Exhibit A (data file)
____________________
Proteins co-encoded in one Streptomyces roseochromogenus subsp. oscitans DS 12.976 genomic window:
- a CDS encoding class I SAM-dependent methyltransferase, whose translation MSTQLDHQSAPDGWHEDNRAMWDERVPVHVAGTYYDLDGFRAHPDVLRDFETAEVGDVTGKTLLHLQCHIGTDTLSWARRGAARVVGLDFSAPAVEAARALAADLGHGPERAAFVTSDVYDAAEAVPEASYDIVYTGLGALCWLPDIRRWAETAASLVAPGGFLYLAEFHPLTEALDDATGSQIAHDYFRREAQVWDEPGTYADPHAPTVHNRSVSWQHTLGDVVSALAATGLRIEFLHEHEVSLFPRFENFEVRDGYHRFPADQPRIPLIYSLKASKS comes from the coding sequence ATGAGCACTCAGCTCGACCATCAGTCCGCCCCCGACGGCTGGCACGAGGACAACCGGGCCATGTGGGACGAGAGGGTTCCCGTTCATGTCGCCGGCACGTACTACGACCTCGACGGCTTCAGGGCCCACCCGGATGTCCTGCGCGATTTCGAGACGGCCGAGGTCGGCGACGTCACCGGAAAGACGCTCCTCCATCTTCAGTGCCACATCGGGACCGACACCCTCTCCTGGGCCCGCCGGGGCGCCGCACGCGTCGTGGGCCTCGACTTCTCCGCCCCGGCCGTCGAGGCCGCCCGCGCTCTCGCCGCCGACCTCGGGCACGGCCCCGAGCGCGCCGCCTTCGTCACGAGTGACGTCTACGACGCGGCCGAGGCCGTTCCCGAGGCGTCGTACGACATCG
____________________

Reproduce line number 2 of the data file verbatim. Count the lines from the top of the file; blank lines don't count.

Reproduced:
- a CDS encoding class I SAM-dependent methyltransferase, whose translation MSTQLDHQSAPDGWHEDNRAMWDERVPVHVAGTYYDLDGFRAHPDVLRDFETAEVGDVTGKTLLHLQCHIGTDTLSWARRGAARVVGLDFSAPAVEAARALAADLGHGPERAAFVTSDVYDAAEAVPEASYDIVYTGLGALCWLPDIRRWAETAASLVAPGGFLYLAEFHPLTEALDDATGSQIAHDYFRREAQVWDEPGTYADPHAPTVHNRSVSWQHTLGDVVSALAATGLRIEFLHEHEVSLFPRFENFEVRDGYHRFPADQPRIPLIYSLKASKS comes from the coding sequence ATGAGCACTCAGCTCGACCATCAGTCCGCCCCCGACGGCTGGCACGAGGACAACCGGGCCATGTGGGACGAGAGGGTTCCCGTTCATGTCGCCGGCACGTACTACGACCTCGACGGCTTCAGGGCCCACCCGGATGTCCTGCGCGATTTCGAGACGGCCGAGGTCGGCGACGTCACCGGAAAGACGCTCCTCCATCTTCAGTGCCACATCGGGACCGACACCCTCTCCTGGGCCCGCCGGGGCGCCGCACGCGTCGTGGGCCTCGACTTCTCCGCCCCGGCCGTCGAGGCCGCCCGCGCTCTCGCCGCCGACCTCGGGCACGGCCCCGAGCGCGCCGCCTTCGTCACGAGTGACGTCTACGACGCGGCCGAGGCCGTTCCCGAGGCGTCGTACGACATCG